You know I am not generally a fan of movie adaptations of my favorite novels, but this weekend I finally watched "Life of Pi" and felt that it really did justice to Yann Martel's book. I chalk that up to director Ang Lee.
I read the book when it first came out (thanks to Scott's recommendation) and loved it. I was nervous when I heard it was being made into movie, and I had trouble even imagining how it could be done. Andy, on the other hand, had never read the book; after seeing (and loving) the movie, he wondered if he'd even like the book. So there you go.
Plot summary but no spoilers: Pi is an Indian teen who grows up in a zoo. The family decides to move to Canada, but there's a shipwreck and all the people and animals die. Except for Pi and Richard Parker, the zoo's Bengal tiger. On a tiny lifeboat. And that's all I'll say. (Except that now I am calling all of our cats Richard Parker. I have a feeling it will stick with Luna.)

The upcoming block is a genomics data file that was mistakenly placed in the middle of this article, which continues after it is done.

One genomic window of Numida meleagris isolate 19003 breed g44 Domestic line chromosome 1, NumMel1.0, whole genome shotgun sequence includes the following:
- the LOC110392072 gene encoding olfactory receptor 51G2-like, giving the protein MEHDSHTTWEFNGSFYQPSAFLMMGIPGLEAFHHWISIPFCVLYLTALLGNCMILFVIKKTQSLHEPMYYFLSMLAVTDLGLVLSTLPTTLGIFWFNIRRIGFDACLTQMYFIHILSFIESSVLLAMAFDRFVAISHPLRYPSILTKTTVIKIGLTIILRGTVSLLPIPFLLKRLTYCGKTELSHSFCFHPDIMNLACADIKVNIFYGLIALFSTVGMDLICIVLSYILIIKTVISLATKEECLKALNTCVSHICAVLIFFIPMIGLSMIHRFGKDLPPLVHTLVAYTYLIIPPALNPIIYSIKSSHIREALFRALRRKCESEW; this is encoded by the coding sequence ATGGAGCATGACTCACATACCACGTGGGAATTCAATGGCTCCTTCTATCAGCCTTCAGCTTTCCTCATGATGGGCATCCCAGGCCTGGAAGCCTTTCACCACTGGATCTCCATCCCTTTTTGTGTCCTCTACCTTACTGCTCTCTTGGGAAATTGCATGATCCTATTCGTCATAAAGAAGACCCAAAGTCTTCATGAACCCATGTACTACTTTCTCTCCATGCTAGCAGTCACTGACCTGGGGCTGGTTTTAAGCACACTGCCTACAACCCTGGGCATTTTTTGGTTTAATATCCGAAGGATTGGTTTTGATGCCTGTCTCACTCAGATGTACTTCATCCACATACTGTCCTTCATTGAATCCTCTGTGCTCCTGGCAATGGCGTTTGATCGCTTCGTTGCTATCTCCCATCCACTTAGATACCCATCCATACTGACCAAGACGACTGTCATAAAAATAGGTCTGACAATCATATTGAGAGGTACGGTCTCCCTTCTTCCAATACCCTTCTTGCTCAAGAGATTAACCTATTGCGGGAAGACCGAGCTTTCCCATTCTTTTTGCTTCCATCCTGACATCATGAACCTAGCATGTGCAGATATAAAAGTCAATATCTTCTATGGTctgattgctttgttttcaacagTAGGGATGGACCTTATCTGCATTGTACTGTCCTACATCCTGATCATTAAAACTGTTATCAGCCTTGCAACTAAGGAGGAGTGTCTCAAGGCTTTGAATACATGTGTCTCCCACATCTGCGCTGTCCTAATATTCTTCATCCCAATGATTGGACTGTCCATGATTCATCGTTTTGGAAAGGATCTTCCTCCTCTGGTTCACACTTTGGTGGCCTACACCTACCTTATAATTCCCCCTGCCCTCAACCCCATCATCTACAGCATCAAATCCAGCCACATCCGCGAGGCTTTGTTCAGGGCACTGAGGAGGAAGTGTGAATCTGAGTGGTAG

The cinematography is gorgeous, the acting is wonderful (mostly Pi at different ages), and the story is faithfully retold, including the ending. It can be enjoyed on many levels—from the most basic adventure tale to a very deep and philosophical meditation on life and truth.
I miss Roger Ebert's film reviews (and insightful tweets), but luckily there is always his archive to go back to. Here's what he said about this movie:
Ang Lee's "Life of Pi" is a miraculous achievement of storytelling and a landmark of visual mastery. Inspired by a worldwide best-seller that many readers must have assumed was unfilmable, it is a triumph over its difficulties. It is also a moving spiritual achievement, a movie whose title could have been shortened to "life."